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Here’s the press release from the Buncombe County Dept. of Health:
Asheville – A new study shows that exposure to secondhand smoke is expensive in North Carolina, costing $293 million per year in health care costs alone. An estimated 1,690 adult nonsmokers die every year in North Carolina as a direct result from secondhand smoke exposure.
The study, found in the February 2011 issue of the North Carolina Medical Journal, uses proof from the 2006 U.S. Surgeon General’s Report that secondhand smoke exposure is very harmful and causes many health problems, including low birth weight, heart disease, stroke, asthma, and several types of cancer.
North Carolina’s highly successful smoke-free restaurants and bars law that went into effect in January 2010 may have reduced these costs. The law has reduced worker exposure to secondhand smoke on- the- job by 42 percent from 14.6 in 2008 to 8.4 percent during the first three quarters of 2010.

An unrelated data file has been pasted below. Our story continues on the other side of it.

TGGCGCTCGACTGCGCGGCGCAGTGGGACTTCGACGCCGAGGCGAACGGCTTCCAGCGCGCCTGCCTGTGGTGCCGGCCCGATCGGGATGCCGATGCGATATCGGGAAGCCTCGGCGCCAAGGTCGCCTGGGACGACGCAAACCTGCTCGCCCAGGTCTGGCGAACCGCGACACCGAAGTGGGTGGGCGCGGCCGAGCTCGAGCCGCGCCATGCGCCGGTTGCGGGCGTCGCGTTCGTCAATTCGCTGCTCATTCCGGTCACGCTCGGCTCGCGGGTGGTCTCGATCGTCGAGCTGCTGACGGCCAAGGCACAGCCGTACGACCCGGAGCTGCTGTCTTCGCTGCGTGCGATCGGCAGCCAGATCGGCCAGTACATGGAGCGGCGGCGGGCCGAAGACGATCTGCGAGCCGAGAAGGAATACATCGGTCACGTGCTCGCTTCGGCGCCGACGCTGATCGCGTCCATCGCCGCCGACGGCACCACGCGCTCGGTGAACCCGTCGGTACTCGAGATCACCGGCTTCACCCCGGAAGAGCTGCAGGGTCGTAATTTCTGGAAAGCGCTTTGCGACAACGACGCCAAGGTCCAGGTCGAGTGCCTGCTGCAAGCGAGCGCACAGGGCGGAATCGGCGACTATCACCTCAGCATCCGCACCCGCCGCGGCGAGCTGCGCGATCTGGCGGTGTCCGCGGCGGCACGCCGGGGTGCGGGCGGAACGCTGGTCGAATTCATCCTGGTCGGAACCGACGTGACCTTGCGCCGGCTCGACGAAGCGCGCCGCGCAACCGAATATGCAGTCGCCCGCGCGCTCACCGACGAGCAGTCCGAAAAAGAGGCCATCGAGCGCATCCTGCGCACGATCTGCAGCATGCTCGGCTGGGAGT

“This law has improved indoor air quality and contributed to better health in our county” said Gibbie Harris, Buncombe County Health Director. “The more places that become smoke-free, the more we can improve the health of our residents and lower medical costs. We have had great success with the law with only 47 complaints reported since it began,” stated Harris. “We have educated those businesses that have been reported with violations, and have helped them come into compliance without needing to administer any fines.”
Though a majority of people affected by secondhand smoke in North Carolina are children, treatment for heart disease represents the greatest financial cost, accounting for almost half of all health care costs caused by secondhand smoke.
The second most costly item was treatment for low birth weight infants, which represented nearly one-quarter of all costs.
According to the study, smoke-free regulations are shown to reduce short-term health care costs for heart attack treatment, and may reduce costs similarly for asthma and ear infections in children. “This study supports the fact that secondhand smoke is harmful to everyone,” said Ms. Harris. “We need to do all we can to protect everyone in our community from the harmful effects of secondhand smoke.”